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Wed, Aug 08, 2001 - Page 19 News List

Wall Street survey finds women disheartened

Dissatisfied women like the money they can make in New York's financial center, but they are concerned that they are still not getting equal treatment in the workplace


A survey released last week of men and women at seven major securities firms on Wall Street suggests that many women consider not enough progress has been made to help women advance. Alexandra Lebenthal, now head of a family firm, says there are still "a lot of people on Wall Street who do not see the need to change."


Women on Wall Street have a hard time arguing with the money to be made, but a survey released yesterday of men and women at seven major securities firms suggests that many women are dissatisfied with the extent of progress that has been made to help women advance in the securities industry.

The findings reaffirm an impression by many women on Wall Street that the industry remains inhospitable.

"It's extremely disheartening to see how far we have not come," said Alexandra Lebenthal, who heads her family's Wall Street firm and has been in the business for about 15 years.

Most of the 500 women who responded to the survey conducted by Catalyst, a nonprofit research and advisory organization in New York, say they are happy with their jobs, citing challenging work and generous compensation.

But they also describe an industry where it is difficult to get ahead. Two-thirds say that they must work harder than men for the same rewards, and a third report a hostile environment where crude or sexist comments are tolerated, they are treated unfairly or are subject to unwanted sexual attention.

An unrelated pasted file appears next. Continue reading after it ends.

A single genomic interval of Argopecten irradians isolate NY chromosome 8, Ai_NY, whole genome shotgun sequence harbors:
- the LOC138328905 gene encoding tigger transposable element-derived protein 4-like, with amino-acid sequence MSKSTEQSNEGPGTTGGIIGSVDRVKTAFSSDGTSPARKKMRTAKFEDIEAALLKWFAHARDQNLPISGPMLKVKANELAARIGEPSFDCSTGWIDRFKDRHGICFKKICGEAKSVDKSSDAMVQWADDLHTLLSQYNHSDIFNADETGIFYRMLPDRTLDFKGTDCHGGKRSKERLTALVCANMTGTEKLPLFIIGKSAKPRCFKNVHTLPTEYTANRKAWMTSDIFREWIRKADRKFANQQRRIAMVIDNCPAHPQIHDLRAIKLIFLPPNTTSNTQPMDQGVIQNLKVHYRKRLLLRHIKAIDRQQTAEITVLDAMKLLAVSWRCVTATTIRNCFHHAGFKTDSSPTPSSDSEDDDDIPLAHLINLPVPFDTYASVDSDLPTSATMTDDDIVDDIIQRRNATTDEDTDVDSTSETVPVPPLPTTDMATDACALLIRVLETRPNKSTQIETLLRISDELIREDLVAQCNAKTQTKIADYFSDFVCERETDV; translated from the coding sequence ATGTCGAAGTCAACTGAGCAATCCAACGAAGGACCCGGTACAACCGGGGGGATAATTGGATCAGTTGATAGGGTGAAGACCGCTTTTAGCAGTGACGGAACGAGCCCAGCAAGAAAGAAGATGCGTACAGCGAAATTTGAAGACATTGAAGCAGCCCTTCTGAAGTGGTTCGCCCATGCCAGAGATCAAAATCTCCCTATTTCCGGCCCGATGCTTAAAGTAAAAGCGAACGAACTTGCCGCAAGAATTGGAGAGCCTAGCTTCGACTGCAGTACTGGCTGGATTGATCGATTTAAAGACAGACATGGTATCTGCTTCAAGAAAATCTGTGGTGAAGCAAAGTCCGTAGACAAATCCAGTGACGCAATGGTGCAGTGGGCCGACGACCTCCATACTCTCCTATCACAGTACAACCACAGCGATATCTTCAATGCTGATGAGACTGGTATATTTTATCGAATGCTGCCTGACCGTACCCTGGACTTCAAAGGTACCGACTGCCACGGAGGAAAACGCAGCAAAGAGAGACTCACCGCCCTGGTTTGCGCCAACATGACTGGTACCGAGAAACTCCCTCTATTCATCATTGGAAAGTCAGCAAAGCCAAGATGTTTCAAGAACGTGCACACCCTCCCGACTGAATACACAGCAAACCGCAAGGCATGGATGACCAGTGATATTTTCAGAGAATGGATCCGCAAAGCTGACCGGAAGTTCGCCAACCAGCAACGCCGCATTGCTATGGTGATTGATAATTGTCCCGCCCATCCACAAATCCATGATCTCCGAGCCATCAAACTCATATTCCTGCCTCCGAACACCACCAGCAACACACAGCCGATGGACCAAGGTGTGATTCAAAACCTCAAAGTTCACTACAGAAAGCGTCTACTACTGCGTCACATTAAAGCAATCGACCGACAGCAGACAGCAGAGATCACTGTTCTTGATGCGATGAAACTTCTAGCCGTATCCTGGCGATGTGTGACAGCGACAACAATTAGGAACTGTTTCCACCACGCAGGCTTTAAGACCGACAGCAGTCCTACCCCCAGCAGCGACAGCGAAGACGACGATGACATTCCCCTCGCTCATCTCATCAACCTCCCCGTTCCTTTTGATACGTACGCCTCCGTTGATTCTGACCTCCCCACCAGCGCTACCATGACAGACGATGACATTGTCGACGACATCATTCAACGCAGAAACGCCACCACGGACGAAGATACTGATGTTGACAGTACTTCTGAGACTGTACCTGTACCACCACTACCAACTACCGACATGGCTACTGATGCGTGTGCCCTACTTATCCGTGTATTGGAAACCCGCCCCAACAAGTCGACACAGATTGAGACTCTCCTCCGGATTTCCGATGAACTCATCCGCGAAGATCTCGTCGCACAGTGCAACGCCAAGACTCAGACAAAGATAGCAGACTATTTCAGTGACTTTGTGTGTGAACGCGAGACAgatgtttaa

The survey, which is the first extensive look at the experiences of women working on Wall Street, also suggests that many women are making significant sacrifices in their personal lives, similar to the ones made by lawyers and other professionals. Only half of the women surveyed have children, compared with about three-quarters of the men surveyed. In a 1996 survey of senior women at Fortune 1000 companies, about two-thirds had children. Two-thirds of the Wall Street women were married or living with a partner, compared with 86 percent of the men.

While women praise the efforts of the securities firms generally to promote an atmosphere of respect, they say this has not yet translated into a workplace free of harassment or one that can be seen as a true meritocracy. Fewer than half of both men and women said they thought that promotion decisions were made fairly at their firm.

"Cultural change is very tough to make happen," said Sheila Wellington, the president of Catalyst.

Catalyst sent surveys to 2,200 women and men, both in senior and junior positions, at seven firms, the names of which it agreed not to disclose. All the findings were reported anonymously. Some 38 percent, 482 women and 356 men, responded. Catalyst also conducted nine focus groups in New York, Chicago and San Francisco.

About a quarter of the women who responded held the title of managing director or higher, with the typical respondent having worked at her current firm for 10 years and in the industry for 14 years. The report is part of the settlement of a sex-discrimination lawsuit brought against Smith Barney, now part of Citigroup, in which women charged that there had been a "boom-boom room" in one of the firm's offices, where male managers would harass female employees.

While the leaders of many Wall Street firms are committed to change, many in their organizations are not, Lebenthal said, adding, "I think there are a lot of people on Wall Street who do not see the need to change."

And only a fifth of the women surveyed say that the opportunities to advance have increased greatly in the last five years.

Given the resources many of the firms are pouring into efforts to diversify their work forces and given the large number of women on Wall Street, the lack of progress is surprising, said Dee Soder, an executive coach in New York who is managing partner in the CEO Perspective Group. "It's gotten much better," she said, "but there is still a glass ceiling with less reason for a glass ceiling."

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